Brownson, however, was clear and precise. He delivered information in an easy, understandable manner. “People started coming to Dadar just to listen to his announcements,” says Desai. He speaks admiringly of Brownson, who, he says, developed his own style and diction for announcements.
An old newspaper report about Brownson’s part-time scheme, which paved the way for women announcers
The Dadar announcer
Eventually, Brownson was given a cabin and became the first full-time announcer of Mumbai division. So mesmerising was his voice that Marathi theatre stalwarts — Satish Dubhashi, Datta Bhat, Bal Kolhatkar, Mohan Wagh, etc — not only appreciated his work but also they invited him to their plays. Melville De Mellow, the All India Radio legend known for his broadcast commentary of Mahatma Gandhi’s funeral, commended him.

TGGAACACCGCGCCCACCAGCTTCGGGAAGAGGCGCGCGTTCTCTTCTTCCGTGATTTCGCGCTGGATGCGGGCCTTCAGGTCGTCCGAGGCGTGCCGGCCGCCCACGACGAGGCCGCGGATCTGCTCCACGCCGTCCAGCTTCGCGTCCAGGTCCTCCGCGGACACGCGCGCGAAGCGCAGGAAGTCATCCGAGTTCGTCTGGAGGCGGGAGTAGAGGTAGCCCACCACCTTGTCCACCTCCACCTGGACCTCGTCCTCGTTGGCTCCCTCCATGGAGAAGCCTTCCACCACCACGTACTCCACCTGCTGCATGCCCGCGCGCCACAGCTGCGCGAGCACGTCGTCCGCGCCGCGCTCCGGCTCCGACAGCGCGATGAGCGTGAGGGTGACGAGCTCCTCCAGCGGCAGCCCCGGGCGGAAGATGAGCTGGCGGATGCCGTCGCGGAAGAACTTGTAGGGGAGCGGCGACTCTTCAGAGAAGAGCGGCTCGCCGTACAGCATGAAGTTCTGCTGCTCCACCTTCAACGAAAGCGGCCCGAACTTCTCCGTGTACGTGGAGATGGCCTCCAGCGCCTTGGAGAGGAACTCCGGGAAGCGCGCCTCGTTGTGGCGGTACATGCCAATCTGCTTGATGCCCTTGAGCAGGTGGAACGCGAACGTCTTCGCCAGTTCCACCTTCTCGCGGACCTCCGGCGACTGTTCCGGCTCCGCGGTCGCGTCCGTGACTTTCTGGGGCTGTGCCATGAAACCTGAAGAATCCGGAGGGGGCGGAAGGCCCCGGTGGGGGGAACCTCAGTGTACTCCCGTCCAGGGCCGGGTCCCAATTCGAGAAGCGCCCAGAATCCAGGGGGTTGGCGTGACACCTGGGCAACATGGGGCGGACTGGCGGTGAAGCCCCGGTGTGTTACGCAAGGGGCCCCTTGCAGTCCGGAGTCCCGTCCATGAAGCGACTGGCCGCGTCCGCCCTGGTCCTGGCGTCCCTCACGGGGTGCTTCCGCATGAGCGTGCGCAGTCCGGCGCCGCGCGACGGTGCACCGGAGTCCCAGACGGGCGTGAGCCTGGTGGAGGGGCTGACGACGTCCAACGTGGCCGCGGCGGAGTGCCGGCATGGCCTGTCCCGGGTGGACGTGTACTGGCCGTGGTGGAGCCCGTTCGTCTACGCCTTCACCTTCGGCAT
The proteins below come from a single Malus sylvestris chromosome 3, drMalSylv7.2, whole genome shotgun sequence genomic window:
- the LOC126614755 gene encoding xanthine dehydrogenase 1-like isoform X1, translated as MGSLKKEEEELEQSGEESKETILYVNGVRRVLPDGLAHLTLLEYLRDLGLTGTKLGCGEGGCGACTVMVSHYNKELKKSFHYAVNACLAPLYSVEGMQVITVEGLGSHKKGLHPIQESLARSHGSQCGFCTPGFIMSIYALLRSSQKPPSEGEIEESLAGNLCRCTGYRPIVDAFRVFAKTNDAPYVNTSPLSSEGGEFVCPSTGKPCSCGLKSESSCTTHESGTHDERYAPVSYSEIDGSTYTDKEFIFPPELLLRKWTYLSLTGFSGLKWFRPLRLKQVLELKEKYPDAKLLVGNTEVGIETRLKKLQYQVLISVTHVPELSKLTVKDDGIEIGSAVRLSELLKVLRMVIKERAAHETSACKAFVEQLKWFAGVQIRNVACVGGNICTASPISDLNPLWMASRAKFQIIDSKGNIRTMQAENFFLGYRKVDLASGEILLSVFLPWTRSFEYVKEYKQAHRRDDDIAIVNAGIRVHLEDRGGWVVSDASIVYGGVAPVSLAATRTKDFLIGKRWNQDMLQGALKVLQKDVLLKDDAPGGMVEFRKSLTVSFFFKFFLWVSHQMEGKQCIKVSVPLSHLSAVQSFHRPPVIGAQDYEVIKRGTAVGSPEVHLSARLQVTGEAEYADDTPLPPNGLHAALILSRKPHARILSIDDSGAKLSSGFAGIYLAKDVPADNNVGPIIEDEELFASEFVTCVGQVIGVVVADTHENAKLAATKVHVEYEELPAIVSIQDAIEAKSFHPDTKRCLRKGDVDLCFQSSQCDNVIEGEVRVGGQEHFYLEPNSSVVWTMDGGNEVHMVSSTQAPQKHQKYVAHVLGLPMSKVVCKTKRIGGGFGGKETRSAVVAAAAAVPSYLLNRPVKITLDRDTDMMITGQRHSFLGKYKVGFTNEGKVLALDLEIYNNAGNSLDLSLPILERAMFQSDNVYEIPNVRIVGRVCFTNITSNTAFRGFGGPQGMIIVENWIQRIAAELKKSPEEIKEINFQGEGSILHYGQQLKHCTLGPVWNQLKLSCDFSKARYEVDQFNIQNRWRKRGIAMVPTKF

“People called him Dadar announcer even after he retired,” says his son Moses, who is also with the Railways. He recalls his father’s efforts during summer holidays; there was no computerised reservation then. “People would put up pandals outside railway counters to book tickets. This was called ‘summer rush’. My father would be in office for days, making announcements on where to line up for tickets, and controlling the chaotic crowds,” adds Moses. This dedication earned him 21 awards, a list of which Moses shows us with great pride. “There was a small TV set outside the announcer’s office, in which people could see my father making announcements. That’s how most people knew him,” he recalls.
After 16 years at Dadar, Brownson moved to Victoria Terminus (now CST) in 1979 as chief announcer of the Central Announcement System (CAS), which was also introduced then. Any announcement made through this system could be heard at all stations from Masjid to Kurla then (Today, the CAS goes all the way up to Karjat, Kasara and Panvel on the three arms of the massive Mumbai division of Central Railway).
After his move to the CAS, encouraged by the then divisional railway manager, K Ramakrishnan, Brownson wrote the first-ever handbook for announcers. The booklet is the Bible for rookies, with guidelines, announcement formats in all three languages (Brownson was fluent in Marathi, Hindi and English), and tips (see box).